Australian Carbon Tax in Limbo as Election Fever Escalates
Australian Prime Minister Kevin Rudd has announced plans to move his country's controversial carbon tax to an emissions trading scheme (ETS) a year early, in an effort to answer complaints over increased costs of living and lost competitiveness. The shift from a fixed-price to floating-price system comes as the country prepares to hold its federal elections later this year.
"The government is moving in this direction because a floating price takes cost-of-living pressures off Australian families and still protects the environment and acts on climate change," the Prime Minister explained to reporters in Cairns earlier this week.
However, Rudd stressed that the move to "terminate" the tax is not a sign of Canberra backing down on its commitment to tackling climate change.
"I just add on that, on climate change, this is the government that ratified Kyoto, this is the government that brought in the 20 percent mandatory Renewable Energy Target, this is the government which has also brought in a carbon price," he added.
Given that the Australian government stands to lose A$3.8 billion under the proposed changes, Rudd has pledged that shifting the ETS date forward to July 2014 would need to be "budget neutral." To do so, treasury officials have outlined a series of savings in other areas aimed at offsetting the revenue loss.
The government will, however, keep in place its programmes for providing families and low-income earners "special assistance payments" to help compensate for the impact of carbon pricing.
One year in
The Australian carbon tax only just began its second year, having entered into force in July 2012. (See Bridges Weekly, 4 July 2012) It targets nearly 400 of the country's biggest polluters, and was instated with the goal of cutting 160 million tonnes of carbon emissions by 2020.
Since its inception, the tax has been criticised by its opponents as having increased energy and living costs for consumers, and made it difficult for businesses to remain competitive under the financial burden. Moving to an ETS early, Rudd says, could save average Australian families A$380 per year, and will also reduce pressure on businesses.
The tax was set at A$23 (€16.15, at current exchange rates) per tonne for the first year, increasing to A$24.15 earlier this month. Under the current scheme, this was originally set to rise once more to A$25.40 in July 2014, before transitioning to an ETS in 2015 and allowing the market to determine the price of permits - which many expect will bring these prices down considerably. Rudd has suggested that prices could drop to as low as A$6 per tonne once the ETS enters into effect.
In comparison, carbon permit prices in the EU - which has had an ETS since 2005 - have been regularly averaging at €5 per tonne, down from the original €30. Australia's scheme is eventually set to be linked to Europe's, which many Australian businesses say would ease their load by allowing them to buy lower-priced permits from overseas. Whether the planned shift to a floating price system in 2014 instead of the original 2015 will also lead to Canberra bringing forward its linkage with Brussels' programme is currently unclear.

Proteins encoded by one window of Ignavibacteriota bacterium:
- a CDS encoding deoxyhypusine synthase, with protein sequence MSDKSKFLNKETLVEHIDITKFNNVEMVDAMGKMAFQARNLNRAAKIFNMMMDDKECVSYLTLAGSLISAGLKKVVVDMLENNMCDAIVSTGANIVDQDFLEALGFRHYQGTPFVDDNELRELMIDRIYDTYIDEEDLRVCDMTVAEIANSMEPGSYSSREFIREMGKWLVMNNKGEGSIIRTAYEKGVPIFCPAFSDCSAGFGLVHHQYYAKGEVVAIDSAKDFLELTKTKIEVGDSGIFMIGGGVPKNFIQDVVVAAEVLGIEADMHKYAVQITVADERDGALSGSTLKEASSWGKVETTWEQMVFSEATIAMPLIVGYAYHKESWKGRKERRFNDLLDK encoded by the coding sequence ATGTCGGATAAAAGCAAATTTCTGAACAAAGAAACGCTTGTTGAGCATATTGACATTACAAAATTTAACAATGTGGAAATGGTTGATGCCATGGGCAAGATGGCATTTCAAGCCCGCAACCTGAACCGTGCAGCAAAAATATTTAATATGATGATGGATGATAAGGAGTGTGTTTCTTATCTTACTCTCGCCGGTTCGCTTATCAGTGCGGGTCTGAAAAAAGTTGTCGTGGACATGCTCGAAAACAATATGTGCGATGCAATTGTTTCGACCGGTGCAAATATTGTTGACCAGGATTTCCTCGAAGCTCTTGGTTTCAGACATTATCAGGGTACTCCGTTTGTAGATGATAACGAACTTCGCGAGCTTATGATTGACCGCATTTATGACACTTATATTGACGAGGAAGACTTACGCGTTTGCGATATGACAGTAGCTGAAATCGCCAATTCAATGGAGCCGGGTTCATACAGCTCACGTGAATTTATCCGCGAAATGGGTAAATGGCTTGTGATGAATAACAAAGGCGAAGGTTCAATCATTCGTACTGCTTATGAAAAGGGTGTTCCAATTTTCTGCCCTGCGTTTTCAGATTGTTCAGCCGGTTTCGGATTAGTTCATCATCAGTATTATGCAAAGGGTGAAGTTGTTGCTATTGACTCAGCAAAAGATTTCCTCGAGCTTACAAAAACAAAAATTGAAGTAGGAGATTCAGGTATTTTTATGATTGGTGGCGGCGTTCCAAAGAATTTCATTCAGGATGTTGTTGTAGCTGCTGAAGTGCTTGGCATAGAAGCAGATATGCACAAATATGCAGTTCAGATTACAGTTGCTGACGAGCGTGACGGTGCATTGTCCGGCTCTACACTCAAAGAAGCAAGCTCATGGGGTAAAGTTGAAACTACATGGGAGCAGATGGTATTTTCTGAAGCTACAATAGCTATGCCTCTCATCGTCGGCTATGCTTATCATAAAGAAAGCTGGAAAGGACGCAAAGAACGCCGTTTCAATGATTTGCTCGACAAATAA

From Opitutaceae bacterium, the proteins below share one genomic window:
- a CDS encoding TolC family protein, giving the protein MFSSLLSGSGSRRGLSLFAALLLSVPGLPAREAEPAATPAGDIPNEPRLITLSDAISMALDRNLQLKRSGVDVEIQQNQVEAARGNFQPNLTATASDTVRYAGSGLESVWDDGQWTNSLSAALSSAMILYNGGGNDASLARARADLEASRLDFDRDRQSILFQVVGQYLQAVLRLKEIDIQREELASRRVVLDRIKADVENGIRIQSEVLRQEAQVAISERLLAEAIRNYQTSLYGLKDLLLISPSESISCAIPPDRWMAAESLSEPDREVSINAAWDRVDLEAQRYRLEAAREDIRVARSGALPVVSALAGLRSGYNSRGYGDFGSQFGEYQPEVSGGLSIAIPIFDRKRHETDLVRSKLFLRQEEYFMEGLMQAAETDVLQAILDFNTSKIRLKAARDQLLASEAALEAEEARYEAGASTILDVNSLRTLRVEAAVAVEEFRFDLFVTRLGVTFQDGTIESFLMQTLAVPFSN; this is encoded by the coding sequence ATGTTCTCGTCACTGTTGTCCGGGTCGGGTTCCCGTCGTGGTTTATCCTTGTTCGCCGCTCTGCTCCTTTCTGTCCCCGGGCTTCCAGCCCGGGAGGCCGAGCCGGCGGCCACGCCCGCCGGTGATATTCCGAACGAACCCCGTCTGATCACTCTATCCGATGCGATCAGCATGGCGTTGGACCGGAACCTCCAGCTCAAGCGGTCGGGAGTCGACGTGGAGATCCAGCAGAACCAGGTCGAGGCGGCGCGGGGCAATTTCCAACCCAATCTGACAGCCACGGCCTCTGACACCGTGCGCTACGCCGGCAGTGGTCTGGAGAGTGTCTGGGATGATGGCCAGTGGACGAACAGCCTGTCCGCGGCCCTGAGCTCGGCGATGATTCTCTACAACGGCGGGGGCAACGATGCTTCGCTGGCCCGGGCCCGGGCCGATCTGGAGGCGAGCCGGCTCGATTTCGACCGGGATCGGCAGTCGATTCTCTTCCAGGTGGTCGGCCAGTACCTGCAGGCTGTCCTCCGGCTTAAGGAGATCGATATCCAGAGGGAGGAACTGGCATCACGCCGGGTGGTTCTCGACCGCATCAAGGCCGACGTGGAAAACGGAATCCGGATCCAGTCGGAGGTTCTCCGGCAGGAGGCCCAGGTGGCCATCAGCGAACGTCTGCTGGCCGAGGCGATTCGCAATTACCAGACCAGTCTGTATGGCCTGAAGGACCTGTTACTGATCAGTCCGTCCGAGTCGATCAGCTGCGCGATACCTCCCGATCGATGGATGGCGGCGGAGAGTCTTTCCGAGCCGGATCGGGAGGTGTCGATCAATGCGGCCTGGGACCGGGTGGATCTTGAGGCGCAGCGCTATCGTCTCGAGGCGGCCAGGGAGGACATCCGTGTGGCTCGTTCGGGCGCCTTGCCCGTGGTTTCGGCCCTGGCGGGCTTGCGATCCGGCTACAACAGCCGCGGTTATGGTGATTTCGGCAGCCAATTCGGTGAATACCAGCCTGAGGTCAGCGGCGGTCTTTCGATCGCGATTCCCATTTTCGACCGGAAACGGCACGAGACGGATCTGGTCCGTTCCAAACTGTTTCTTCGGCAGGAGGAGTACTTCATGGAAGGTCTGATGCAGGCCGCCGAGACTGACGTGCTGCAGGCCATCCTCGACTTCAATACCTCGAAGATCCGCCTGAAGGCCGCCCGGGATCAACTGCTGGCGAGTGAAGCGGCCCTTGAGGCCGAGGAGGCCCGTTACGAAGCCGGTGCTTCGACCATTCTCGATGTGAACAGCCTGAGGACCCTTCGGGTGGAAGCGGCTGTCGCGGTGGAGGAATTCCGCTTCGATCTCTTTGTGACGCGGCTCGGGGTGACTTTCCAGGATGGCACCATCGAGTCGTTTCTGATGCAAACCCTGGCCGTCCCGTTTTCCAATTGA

The low prices of the EU permits, however, has posed its own set of problems in the 28-country bloc, with the European Parliament recently backing a plan to delay the auction of millions of carbon allowances in order to boost these prices. (See Bridges Weekly, 4 July 2013) The current levels, many fear, are insufficient to support low-carbon investment and a transition to cleaner methods of energy production, and has raised questions by analysts and officials alike over the ETS' long-term future.
Bringing the ETS start date forward will require new legislation; the Rudd government, however, has indicated that this will likely occur after the impending federal election, should the Labor Party remain in power. Elections must be held sometime between August and November, with Rudd to set the date.
Rudd only returned to office last month, having displaced fellow Labor politician and then-Prime Minister Julia Gillard in a surprise party leadership vote. Gillard had previously ousted him in a similar fashion in 2010.
The Prime Minister is now locked in a tight election race with opposition leader Tony Abbott of the Liberal Party, with Rudd's return having narrowed the previously sizeable polling advantage that Abbot had held over Gillard.
Abbott has long promised that, should his party win the upcoming elections, one of his first changes will be to eliminate the carbon tax - and planned ETS - entirely.
Rudd's proposal to shift the ETS date forward, Abbot says, will only provide Australians with "very modest relief," and is little more than a "one-year fiddle."
"Just ask yourself what an emissions trading scheme is all about," the opposition leader said. "It is a so-called market in the non-delivery of an invisible substance to no one."
The Prime Minister, for his part, has noted that Abbot had previously campaigned for an ETS during the 2007 election, which Rudd ultimately won against the Liberal Party's John Howard.
ICTSD reporting; "Rudd Seeks to Ditch Carbon Tax With Eye on Election Campaign," BLOOMBERG, 14 July 2013; "Abbott under fire for attack on ETS," AAP, 15 July 2013; "Why Kevin Rudd will never ‘terminate carbon tax'," THE AUSTRALIAN, 17 July 2013.